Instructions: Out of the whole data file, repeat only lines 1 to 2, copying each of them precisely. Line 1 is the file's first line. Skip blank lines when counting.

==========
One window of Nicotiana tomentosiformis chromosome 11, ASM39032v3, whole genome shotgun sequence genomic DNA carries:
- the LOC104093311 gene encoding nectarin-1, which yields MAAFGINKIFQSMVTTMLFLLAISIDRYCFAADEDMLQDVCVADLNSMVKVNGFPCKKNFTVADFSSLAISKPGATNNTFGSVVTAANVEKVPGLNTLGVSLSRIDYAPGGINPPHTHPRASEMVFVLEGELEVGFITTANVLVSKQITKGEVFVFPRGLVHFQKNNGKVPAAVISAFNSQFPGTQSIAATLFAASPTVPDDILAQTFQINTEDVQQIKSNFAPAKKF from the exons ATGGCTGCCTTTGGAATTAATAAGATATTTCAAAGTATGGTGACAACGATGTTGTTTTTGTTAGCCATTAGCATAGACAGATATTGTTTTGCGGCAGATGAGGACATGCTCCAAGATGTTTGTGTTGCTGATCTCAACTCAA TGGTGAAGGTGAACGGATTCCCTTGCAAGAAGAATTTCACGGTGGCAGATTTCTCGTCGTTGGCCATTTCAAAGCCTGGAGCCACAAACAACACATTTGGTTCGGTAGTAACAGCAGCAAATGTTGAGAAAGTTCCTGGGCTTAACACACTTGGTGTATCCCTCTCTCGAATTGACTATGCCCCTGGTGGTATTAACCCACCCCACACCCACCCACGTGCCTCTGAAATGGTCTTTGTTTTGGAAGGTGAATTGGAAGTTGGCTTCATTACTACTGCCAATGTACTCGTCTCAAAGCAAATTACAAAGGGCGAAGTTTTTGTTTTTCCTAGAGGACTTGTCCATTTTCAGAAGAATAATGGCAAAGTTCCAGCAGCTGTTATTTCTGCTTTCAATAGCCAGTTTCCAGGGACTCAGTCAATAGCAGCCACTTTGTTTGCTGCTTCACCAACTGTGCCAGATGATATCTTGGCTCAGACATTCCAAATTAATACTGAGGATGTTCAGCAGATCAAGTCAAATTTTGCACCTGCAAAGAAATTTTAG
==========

One window of Nicotiana tomentosiformis chromosome 11, ASM39032v3, whole genome shotgun sequence genomic DNA carries:
- the LOC104093311 gene encoding nectarin-1, which yields MAAFGINKIFQSMVTTMLFLLAISIDRYCFAADEDMLQDVCVADLNSMVKVNGFPCKKNFTVADFSSLAISKPGATNNTFGSVVTAANVEKVPGLNTLGVSLSRIDYAPGGINPPHTHPRASEMVFVLEGELEVGFITTANVLVSKQITKGEVFVFPRGLVHFQKNNGKVPAAVISAFNSQFPGTQSIAATLFAASPTVPDDILAQTFQINTEDVQQIKSNFAPAKKF from the exons ATGGCTGCCTTTGGAATTAATAAGATATTTCAAAGTATGGTGACAACGATGTTGTTTTTGTTAGCCATTAGCATAGACAGATATTGTTTTGCGGCAGATGAGGACATGCTCCAAGATGTTTGTGTTGCTGATCTCAACTCAA TGGTGAAGGTGAACGGATTCCCTTGCAAGAAGAATTTCACGGTGGCAGATTTCTCGTCGTTGGCCATTTCAAAGCCTGGAGCCACAAACAACACATTTGGTTCGGTAGTAACAGCAGCAAATGTTGAGAAAGTTCCTGGGCTTAACACACTTGGTGTATCCCTCTCTCGAATTGACTATGCCCCTGGTGGTATTAACCCACCCCACACCCACCCACGTGCCTCTGAAATGGTCTTTGTTTTGGAAGGTGAATTGGAAGTTGGCTTCATTACTACTGCCAATGTACTCGTCTCAAAGCAAATTACAAAGGGCGAAGTTTTTGTTTTTCCTAGAGGACTTGTCCATTTTCAGAAGAATAATGGCAAAGTTCCAGCAGCTGTTATTTCTGCTTTCAATAGCCAGTTTCCAGGGACTCAGTCAATAGCAGCCACTTTGTTTGCTGCTTCACCAACTGTGCCAGATGATATCTTGGCTCAGACATTCCAAATTAATACTGAGGATGTTCAGCAGATCAAGTCAAATTTTGCACCTGCAAAGAAATTTTAG